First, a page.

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Vietnamese Facebook users shoot long jail terms for “anti-state” posts – Radio Free Asia

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Vietnamese courts on Tuesday sentenced to jail terms two Facebook users accused of posting articles opposing the country’s one-party communist state and calling for violence against the judiciary and police, according to reports. state media.

In Nghe An province, north-central Vietnam, Nguyen Van Lam, 51, was sentenced to nine years in prison for posting anti-state writings and sharing videos and other content, including RFA issues, considered politically subversive.

He was charged under Article 117 of the Vietnamese Penal Code of 2015 for “creating, storing, disseminating information and documents against the Socialist Republic of Vietnam”, a provision of Vietnamese law frequently used by authorities to stifle criticism of the government and other peaceful voices of dissent.

Those convicted of crimes under the law can be sentenced to terms ranging from five to 20 years in prison.

According to the Nghe An Police Investigation Agency, Lam had posted numerous stories, images and videos violating Vietnamese law from 2017 to November 2020, including live videos and stories from RFA and other online sources. , and 18 stories written by himself on his cell phone. .

Among Lam’s messages available online, several mock authorities with scathing comments on reports from RFA or other media.

On October 26, 2020, Lam wrote, “The Vietnamese people call on international organizations (and) Interpol to monitor (Vietnam’s) political and economic machinery.

The comments “sullied the regime, insulted Party and state leaders, called for a multi-party and pluralist government and distorted the real situation in Vietnam,” state media said.

News reports did not mention the date of Lam’s arrest or whether he was assisted by a defense lawyer during his trial.

At least 14 Vietnamese have been jailed following a conviction on charges under Article 117 since January 2021. Pham Chi Dung, president of the Association of Independent Journalists of Vietnam has drawn the heaviest sentence so far this year at 15, followed by Nguyen Tuong Thuy, vice president of the Association, who was imprisoned for 11 years.

Vietnamese blogger Tran Hoang Minh is pictured (inset, right) during his trial in Hanoi on July 20, 2021 and (left) in court in September 2020. Photo: State Media

Calls to violence

Separately, a court in the Vietnamese capital Hanoi on Monday sentenced Facebook user Tran Hoang Minh to five years in prison for online posts criticizing verdicts following a deadly rights clash. land outside Hanoi in 2020 and calling for the murder of the judge. involved in the case.

Minh had been indicted under article 331 of the Vietnamese Penal Code of 2015 for “abuse of the rights to liberty and democracy to violate the interests of the state, [and] the rights and legitimate interests of organizations and individuals.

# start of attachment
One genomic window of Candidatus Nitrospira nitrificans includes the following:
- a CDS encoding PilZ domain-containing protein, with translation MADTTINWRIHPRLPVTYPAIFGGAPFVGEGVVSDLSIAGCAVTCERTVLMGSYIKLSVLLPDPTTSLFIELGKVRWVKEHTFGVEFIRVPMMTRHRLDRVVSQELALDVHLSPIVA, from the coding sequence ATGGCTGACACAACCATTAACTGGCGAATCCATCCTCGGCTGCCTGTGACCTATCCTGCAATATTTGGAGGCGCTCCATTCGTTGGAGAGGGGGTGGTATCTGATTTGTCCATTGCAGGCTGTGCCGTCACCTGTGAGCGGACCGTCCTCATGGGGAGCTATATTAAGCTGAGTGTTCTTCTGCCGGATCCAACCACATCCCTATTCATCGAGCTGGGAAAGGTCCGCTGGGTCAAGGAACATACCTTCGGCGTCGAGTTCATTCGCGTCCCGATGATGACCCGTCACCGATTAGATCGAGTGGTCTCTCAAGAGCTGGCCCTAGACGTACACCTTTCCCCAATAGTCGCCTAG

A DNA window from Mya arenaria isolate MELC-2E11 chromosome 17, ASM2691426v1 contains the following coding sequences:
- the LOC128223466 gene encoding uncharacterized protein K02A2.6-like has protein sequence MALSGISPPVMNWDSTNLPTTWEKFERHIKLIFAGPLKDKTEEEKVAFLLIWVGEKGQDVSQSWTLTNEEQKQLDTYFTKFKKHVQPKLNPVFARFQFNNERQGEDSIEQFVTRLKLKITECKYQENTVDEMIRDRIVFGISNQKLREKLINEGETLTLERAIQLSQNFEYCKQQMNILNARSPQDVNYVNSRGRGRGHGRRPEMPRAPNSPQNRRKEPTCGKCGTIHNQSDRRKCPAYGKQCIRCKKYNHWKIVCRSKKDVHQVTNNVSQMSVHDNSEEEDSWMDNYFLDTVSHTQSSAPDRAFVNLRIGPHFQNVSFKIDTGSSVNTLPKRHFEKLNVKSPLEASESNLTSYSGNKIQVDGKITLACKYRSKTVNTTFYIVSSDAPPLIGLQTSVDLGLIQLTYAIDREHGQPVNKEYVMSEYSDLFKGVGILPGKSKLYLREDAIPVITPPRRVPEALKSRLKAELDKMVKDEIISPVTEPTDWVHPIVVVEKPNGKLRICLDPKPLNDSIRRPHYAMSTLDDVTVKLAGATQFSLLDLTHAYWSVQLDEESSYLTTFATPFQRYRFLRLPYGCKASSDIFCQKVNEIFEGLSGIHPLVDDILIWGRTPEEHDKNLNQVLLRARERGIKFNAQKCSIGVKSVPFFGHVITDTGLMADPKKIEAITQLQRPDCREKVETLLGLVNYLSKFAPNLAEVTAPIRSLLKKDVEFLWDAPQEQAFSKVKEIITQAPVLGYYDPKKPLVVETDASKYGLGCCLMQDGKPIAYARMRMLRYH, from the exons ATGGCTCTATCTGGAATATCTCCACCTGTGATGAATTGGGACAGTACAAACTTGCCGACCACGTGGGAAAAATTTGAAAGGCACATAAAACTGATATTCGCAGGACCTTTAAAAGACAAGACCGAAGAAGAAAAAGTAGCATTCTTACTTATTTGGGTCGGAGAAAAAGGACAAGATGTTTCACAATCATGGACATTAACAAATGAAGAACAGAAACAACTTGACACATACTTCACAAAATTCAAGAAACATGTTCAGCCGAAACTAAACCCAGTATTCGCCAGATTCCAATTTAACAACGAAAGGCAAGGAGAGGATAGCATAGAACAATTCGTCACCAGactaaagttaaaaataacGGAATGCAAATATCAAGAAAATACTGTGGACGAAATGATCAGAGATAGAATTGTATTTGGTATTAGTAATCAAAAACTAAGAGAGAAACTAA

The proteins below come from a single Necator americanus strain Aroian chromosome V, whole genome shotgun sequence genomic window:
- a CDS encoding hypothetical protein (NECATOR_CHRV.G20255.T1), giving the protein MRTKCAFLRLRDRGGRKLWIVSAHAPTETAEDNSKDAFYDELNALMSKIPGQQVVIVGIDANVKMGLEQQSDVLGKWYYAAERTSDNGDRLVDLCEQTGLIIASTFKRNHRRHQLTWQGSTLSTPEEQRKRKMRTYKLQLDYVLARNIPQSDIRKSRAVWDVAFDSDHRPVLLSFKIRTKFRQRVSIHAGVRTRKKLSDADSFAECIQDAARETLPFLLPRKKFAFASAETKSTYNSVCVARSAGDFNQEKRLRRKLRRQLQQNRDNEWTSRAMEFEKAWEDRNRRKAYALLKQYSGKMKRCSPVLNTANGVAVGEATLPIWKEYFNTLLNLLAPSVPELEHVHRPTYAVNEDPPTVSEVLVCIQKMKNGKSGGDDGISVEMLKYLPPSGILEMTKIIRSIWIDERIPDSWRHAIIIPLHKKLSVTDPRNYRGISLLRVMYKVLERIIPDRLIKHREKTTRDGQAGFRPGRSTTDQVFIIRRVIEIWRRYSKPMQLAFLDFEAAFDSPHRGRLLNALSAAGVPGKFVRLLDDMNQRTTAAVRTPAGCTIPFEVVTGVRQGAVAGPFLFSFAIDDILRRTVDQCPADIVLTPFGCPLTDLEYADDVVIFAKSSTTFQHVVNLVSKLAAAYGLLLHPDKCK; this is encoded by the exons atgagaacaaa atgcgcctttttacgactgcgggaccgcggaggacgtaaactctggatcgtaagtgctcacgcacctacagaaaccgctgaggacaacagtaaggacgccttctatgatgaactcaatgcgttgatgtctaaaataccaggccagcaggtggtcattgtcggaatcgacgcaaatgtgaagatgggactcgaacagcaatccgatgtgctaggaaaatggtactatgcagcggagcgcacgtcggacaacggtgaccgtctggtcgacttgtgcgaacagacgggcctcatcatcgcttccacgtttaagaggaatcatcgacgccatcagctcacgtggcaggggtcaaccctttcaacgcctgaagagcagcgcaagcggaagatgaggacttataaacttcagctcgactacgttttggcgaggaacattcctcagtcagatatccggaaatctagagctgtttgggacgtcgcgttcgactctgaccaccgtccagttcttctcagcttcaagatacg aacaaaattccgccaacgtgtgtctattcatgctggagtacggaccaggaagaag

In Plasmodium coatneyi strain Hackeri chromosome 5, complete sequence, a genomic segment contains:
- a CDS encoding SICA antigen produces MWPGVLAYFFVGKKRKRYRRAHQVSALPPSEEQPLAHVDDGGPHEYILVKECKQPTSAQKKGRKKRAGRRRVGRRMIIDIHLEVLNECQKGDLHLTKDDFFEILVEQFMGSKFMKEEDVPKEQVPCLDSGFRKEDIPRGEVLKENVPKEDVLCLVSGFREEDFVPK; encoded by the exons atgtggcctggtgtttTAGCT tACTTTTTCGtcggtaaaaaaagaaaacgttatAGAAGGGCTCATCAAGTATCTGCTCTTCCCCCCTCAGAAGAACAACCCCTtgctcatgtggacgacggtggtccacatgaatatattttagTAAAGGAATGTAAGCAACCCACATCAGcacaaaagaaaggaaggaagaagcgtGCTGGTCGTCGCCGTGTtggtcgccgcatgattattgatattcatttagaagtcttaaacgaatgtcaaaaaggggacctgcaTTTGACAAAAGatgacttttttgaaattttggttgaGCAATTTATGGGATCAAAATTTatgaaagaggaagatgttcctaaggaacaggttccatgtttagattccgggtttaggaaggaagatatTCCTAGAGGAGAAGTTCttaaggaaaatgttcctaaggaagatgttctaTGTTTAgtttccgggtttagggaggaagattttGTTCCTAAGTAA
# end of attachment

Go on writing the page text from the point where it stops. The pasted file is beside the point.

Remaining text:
From October 2018 to September 2020, Minh used two Facebook accounts to post articles presenting his personal perspective on social and political life in Vietnam, state media reported, adding that 51 of his articles criticized the January 9, 2020 raid in Dong. Tam by 3,000 security officers intervening in a long-standing dispute over a construction site for a military airport about 40 kilometers south of Hanoi.

Dong Tam village elder Le Dinh Kinh, 84, was shot and killed by police in the raid, and Kinh’s sons Le Dinh Chuc and Le Dinh Cong were sentenced to death on September 14 2020 in connection with the death of three police officers who were also killed in the clash.

After a trial held in September 2020 for residents of Dong Tam accused of assaulting security agents involved in the raid, Minh published five articles calling for the murder of the judge in charge of the case and “as many agents” public safety as possible, ”Minh’s indictment. mentionned.

After being summoned by authorities for questioning, Minh surrendered to the police, state media said, adding that he was not represented by a defense attorney during his trial on July 21 and that he was not represented by a defense attorney. ‘no member of his family was present in court.

Severe forms of persecution

As the Vietnamese media all obey the orders of the Communist Party, “the only independently reported sources of information are bloggers and independent journalists, who are subjected to increasingly severe forms of persecution,” the agency said. press freedom monitoring Reporters Without Borders (RSF) in its 2021 Press Freedom Index.

Measures against them now include assaults by plainclothes police officers, RSF said in its report, which places Vietnam 175th out of 180 countries surveyed globally, a ranking unchanged from last year.

“To justify their imprisonment, the Party resorts to penal codes, in particular three articles under which ‘activities aimed at overthrowing the government’, ‘anti-state propaganda’ and ‘abusing the rights to freedom and democracy to threaten state interests “” are punishable by long prison terms, “the rights group said.

Vietnam’s already low tolerance for dissent deteriorated sharply last year with a spate of arrests of independent journalists, editors and Facebook figures as authorities continued to stifle criticism ahead of the ruling Communist Party Congress in January. But arrests continued at a steady pace throughout the first half of 2021.

Reported by the Vietnamese service of RFA. Translated by Anna Vu. Written in English by Richard Finney.